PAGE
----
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Republican leaders and strategists have wracked their brains since President Barack Obama’s re-election to reckon how the party can broaden its appeal to minorities.
They have yet to figure it out, but they’re working on it — and furiously. Some of the same conversations took place after the 2008 elections, but as Obama is inaugurated for a second term and the party’s base in presidential election cycles continues to shrink as a proportion of the electorate, it’s become abundantly clear to GOP leaders that a new winning formula is necessary.
“When you do the math, it’s a very narrow path to victory in a presidential year without significant improvement among Hispanics,” Republican pollster Glen Bolger said.
In recent days, Republican National Committee Chairman Reince Priebus attended a minority outreach summit in Texas and former Florida Gov. Jeb Bush led a Hispanic Leadership Network board meeting in the Sunshine State. Their goal: expand the GOP’s base and potential for swing votes, especially among Hispanics, the fastest-growing segment of the electorate.
Sen. Marco Rubio, a potential 2016 presidential candidate, has in the past week begun a push for sweeping immigration overhaul legislation. The Florida Republican laid out the key points of his plan in an interview with The Wall Street Journal editorial board, calling immigration a “gateway issue” for Hispanics.
In interviews with GOP strategists and Capitol Hill sources, there was a consensus that vastly improving the party’s relationship with Hispanics — and minorities as a whole — likely entails a combination of an immigration overhaul and an alteration of the rhetorical tone Republicans use when discussing the issue.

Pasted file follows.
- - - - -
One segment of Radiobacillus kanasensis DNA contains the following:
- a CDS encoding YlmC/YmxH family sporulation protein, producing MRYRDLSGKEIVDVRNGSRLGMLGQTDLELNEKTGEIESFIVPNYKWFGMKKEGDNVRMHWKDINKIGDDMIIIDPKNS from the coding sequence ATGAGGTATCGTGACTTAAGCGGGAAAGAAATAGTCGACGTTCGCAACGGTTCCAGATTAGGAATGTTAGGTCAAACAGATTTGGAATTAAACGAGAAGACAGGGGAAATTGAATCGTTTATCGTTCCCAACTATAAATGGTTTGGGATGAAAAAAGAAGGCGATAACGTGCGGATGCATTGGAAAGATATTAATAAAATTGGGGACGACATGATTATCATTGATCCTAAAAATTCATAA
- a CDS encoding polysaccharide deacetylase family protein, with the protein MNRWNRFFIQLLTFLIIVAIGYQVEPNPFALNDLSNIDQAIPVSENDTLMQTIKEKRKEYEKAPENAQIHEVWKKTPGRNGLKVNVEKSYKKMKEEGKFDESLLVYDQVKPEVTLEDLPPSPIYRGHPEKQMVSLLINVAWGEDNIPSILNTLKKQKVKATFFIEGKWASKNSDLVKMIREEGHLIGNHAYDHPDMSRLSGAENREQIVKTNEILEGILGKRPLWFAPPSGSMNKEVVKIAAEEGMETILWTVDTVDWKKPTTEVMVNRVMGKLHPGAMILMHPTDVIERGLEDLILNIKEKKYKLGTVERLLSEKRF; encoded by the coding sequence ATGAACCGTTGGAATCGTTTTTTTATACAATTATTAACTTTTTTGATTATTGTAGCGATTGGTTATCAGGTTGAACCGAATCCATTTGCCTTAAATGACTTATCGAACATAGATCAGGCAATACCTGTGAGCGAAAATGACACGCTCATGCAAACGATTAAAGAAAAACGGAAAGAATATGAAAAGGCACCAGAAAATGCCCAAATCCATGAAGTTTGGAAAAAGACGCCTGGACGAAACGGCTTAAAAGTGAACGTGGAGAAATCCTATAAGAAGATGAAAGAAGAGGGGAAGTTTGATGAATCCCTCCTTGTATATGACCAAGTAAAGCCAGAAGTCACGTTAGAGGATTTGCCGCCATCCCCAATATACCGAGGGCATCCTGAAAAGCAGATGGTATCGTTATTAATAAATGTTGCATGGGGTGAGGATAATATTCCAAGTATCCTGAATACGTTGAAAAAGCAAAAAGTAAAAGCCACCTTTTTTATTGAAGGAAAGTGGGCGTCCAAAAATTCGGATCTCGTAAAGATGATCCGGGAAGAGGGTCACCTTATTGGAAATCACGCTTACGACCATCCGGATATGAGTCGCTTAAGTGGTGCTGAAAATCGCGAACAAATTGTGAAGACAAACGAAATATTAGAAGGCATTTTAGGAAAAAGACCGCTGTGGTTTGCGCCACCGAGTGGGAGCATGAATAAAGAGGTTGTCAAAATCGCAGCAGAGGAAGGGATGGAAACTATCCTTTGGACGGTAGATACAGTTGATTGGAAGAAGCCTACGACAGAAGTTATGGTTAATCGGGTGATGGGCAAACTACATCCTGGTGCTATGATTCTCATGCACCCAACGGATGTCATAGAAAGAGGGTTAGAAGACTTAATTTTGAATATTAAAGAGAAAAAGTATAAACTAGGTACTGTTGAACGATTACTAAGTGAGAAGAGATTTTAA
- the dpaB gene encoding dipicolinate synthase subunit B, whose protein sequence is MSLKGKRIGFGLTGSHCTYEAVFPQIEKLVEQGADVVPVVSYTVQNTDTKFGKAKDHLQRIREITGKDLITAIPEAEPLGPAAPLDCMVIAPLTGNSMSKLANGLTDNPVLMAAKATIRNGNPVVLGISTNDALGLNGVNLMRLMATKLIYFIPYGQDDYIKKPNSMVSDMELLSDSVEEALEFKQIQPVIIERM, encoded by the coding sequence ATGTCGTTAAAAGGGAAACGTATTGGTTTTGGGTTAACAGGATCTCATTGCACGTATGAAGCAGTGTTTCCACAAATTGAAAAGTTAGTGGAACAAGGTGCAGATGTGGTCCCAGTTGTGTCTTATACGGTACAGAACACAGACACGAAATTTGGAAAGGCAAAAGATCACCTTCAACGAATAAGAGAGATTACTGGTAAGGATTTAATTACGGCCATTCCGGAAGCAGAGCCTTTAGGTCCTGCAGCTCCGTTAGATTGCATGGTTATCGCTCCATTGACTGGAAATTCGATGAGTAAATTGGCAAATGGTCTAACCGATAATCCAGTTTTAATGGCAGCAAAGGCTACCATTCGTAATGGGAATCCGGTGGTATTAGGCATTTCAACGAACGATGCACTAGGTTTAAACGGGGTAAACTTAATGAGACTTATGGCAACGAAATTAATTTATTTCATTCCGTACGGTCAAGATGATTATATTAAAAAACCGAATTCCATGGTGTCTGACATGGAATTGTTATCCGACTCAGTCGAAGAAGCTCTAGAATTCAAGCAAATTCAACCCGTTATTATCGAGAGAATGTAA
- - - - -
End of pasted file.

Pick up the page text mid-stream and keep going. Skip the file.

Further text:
“There are conversations going on all over town and all over the country among Republicans about how to address a changing electorate,” said GOP pollster Whit Ayres, who conducted a postelection poll of Hispanics in four states that found the GOP brand toxic. “It’s not just Hispanics, but Hispanics are obviously the largest and fastest-growing group, particularly in critical swing states.”
Terry Nelson, who served as national political director for President George W. Bush in 2004, when the Republican won 44 percent of the Hispanic vote, said there are certainly mixed feelings within the party on what must be done on immigration, but the dialogue over the past several years has clearly alienated Hispanic voters.
“I think that the Republican Party and political leaders have to think about how we have a constructive immigration policy for the millions of people who are here illegally, how we have a constructive immigration policy for those who want to come here and work, and how we talk about it in a more constructive way,” Nelson said.